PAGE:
What is Area15? The new entertainment complex opened Thursday.
The experiential entertainment and retail complex finally opens and invites guests in to see what it is for themselves.
What is Area15?
Marketing for the massive black structure just off Interstate 15 near Desert Inn Road has been pointedly mysterious, opting to designate what it is not, rather than what it is.
Its descriptors of “Not a museum,” “Not a car dealership” and “Not a Skyquarium” will be retired at 6 p.m. Thursday, when the experiential entertainment and retail complex finally opens and invites guests to see what it is for themselves.
At a time when the COVID-19 pandemic has largely brought the Las Vegas arts community to a standstill, the September opening of Area15 represents a bright spot — one that is illuminated with black lights, 3D projections and ultraviolet paint.
“It’s changed some of what we’ve had to offer. Not good or bad. But because of regulations that we have to take seriously,” says Winston Fisher, CEO of Area15. “When people walk in here, it’s an escape. You can forget about some of this stuff going on and get back to some wonder and awe.”
For those who reserved a free ticket to the opening, the experience will begin in the parking lot, where visitors will park near a defunct airplane, an expansive mural or the sculptures that compose the Art Island.
After entering the building, guests will find themselves face to face with a 12-foot-tall skull, whose appearance pulses with the music to constantly transform into mosaics of patterns and colors.
Beyond the skull is the Spine, the vaporwave purple and neon green corridor of the 200,000-square-foot building and home to several of Area15’s experimental, artistic and otherworldly offerings.
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At Thursday night’s opening, guests will be invited to explore the Spine and peruse artworks such as a kinetic art car by Las Vegas artist Henry Chang, the glowing leaves of the tree in the center of the Oddwood bar and the volcano-shaped Sanctuary, which is upheld by bamboo and offers plush seating surrounded by fountains and plants.
In the Portal event space, guests will find a room that transforms from four bare walls to a mystical jungle and again to a 20-minute projection show. Outside, the A-Lot event space offers dining beneath an impossibly large disco ball.
Boston-based Emack & Bolios serves ice cream and Wild Muse Boutique sells wellness products, branded merchandise and festival wear.
Guests looking for a bird’s-eye view of Area15 can hop on the Haley’s Comet glider-ride around the complex’s ceiling.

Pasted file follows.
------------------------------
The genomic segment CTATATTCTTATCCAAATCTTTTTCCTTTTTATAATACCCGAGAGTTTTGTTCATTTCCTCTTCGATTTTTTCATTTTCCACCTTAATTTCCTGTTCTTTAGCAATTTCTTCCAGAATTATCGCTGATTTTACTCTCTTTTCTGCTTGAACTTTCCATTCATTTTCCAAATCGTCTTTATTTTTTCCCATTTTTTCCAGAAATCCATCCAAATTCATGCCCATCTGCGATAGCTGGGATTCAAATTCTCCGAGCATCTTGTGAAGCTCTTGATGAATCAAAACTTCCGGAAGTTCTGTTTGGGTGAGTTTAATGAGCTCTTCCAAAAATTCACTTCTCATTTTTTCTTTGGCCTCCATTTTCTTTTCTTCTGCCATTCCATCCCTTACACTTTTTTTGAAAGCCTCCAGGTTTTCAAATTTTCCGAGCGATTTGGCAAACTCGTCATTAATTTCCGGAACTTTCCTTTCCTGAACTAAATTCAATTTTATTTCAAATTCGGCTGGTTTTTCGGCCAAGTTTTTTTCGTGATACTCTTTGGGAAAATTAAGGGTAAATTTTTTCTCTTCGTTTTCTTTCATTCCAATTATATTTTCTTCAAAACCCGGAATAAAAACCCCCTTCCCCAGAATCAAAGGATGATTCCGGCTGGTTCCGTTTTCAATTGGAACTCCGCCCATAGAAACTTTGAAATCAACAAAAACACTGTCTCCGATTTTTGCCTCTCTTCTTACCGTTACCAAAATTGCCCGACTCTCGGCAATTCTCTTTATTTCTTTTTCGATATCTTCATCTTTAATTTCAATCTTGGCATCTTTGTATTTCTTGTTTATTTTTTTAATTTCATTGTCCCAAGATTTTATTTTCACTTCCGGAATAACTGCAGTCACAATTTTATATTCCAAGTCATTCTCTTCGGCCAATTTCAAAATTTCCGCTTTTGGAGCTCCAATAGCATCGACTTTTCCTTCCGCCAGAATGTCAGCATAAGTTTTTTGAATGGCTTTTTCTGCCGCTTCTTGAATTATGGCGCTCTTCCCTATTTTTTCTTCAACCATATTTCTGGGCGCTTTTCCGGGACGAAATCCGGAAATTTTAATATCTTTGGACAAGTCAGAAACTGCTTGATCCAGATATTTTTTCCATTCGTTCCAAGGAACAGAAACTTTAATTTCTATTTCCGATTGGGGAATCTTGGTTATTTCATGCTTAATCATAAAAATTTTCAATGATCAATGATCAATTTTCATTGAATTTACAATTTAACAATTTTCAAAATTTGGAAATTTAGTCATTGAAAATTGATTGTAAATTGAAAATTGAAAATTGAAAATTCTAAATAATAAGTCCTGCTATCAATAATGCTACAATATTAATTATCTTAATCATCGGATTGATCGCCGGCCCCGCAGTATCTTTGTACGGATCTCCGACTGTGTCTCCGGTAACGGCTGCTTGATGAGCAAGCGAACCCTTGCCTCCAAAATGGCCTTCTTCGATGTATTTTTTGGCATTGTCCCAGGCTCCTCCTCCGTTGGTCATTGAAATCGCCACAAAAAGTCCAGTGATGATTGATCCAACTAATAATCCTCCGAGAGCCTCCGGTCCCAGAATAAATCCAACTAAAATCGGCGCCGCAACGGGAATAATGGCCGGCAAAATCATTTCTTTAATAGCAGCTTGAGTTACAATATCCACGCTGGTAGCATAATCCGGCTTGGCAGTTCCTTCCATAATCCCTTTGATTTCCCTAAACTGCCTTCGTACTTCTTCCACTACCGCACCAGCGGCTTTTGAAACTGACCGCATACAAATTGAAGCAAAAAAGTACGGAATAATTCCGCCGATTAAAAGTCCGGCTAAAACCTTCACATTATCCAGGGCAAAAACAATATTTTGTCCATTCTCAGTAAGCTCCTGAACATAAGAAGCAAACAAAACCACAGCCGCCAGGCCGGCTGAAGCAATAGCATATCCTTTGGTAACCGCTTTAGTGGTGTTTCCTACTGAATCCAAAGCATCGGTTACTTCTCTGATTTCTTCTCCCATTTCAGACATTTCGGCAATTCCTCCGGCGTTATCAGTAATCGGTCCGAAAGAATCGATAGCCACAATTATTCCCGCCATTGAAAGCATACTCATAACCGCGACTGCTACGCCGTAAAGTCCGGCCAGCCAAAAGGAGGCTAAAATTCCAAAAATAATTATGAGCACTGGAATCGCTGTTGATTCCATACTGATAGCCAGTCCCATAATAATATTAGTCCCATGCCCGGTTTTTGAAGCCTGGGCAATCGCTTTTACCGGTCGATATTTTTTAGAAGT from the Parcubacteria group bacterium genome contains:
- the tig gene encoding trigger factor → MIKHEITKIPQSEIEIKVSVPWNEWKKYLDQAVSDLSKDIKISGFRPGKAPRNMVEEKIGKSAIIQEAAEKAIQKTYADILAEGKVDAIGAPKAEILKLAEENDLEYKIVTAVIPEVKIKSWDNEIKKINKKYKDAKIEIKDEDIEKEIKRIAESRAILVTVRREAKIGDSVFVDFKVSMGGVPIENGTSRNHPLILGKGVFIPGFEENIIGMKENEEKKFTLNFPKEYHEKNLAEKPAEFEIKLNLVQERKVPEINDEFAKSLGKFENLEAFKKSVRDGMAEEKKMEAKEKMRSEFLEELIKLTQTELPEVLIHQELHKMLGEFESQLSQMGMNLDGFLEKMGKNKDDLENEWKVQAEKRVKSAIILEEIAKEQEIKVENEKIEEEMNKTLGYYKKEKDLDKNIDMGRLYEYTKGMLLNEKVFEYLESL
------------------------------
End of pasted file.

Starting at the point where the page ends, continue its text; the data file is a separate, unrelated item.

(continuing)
And those looking for a more literal bird’s-eye view can take a spin above New York or Singapore with the Birdly VR experience.
Area15 was slated to open in December, but a still-growing list of ideas and additions pushed the date back.
The emergence of the pandemic meant Fisher and Michael Beneville, chief creative officer, have had to rethink the execution of some of the space’s offerings and postpone the grand opening party, which had been hyped to be one of the biggest blowouts of the year.
“We always said we’re a platform,” says Fisher. “The outdoor event space is meant for big dinners and concerts. But we can turn it into a safe place to do social distancing and enjoy dinner and maybe do viewing parties. The Portal again is meant for big dinners and concerts. But now we have this incredible technology to create a safe, artistic, immersive experience.”
Fisher says that, under Gov. Steve Sisolak’s current statewide mandates, some experiences, like the Oddwood bar and the Sanctuary, need to open as restaurants in order to operate.
“This is meant to be a place where you have people standing and sitting at the bar,” says Fisher, sitting at an illuminated hightop table beneath the flickering rainbow leaves of the Oddwood tree. “That will be the experience, ultimately. But you can sit at a table and eat dinner and have a drink and it’s still a nice place to be.”
While Area15 will eventually have a capacity of around 7,000 when all the tenants have opened, capacity is currently capped at 750 per day to make room for social distancing.
“And we’re really interested to see who those 10 percent of people are going to be,” says Beneville. “They’re the ones who are most curious. They’re the ones who want to come and discover with us and they’re the ones who are going to inspire the next beats of how we develop the space. What do people come to? What do they want to take pictures of? What do they see? What do they experience?”
Contact Janna Karel at firstname.lastname@example.org. Follow @jannainprogress on Twitter.
Throughout late 2020 and the first quarter of 2021, about a dozen more experiences will open, including:
■ Wink World: Portals to the Infinite, a mirror room experience by Chris Wink, co-founder of Blue Man Group.
■ Lost Spirits Distillery, an amusement park-inspired distillery that will house a small restaurant, whiskey and rum tastings, boat rides, under-the-sea train rides and holograms.
■ Omega Mart, the 52,000-square-foot grocery store and choose-your-own-adventure walk-through by art collective Meow Wolf.
■ Dueling Axes, an indoor axe-throwing lounge.
If you go
■ Where: 3215 South Rancho Drive
■ Tickets: Prospective guests must reserve a free ticket at area15.com for a specific day and time in order to enter. Masks are required.
■ Emporium, a massive arcade bar and event venue.
■ Museum Fiasco, an immersive installation of light and sound that pulses to life with waves of light and spatialized audio.
■ Particle Quest, an interactive AR experience to the secret backstory lurking just beneath the surface of Area15.
■ Rocket Fizz, a new twist on an old-fashioned soda pop and candy shop.
■ Intel Innovation Hub, a flexible platform where Intel innovation will play an integral role.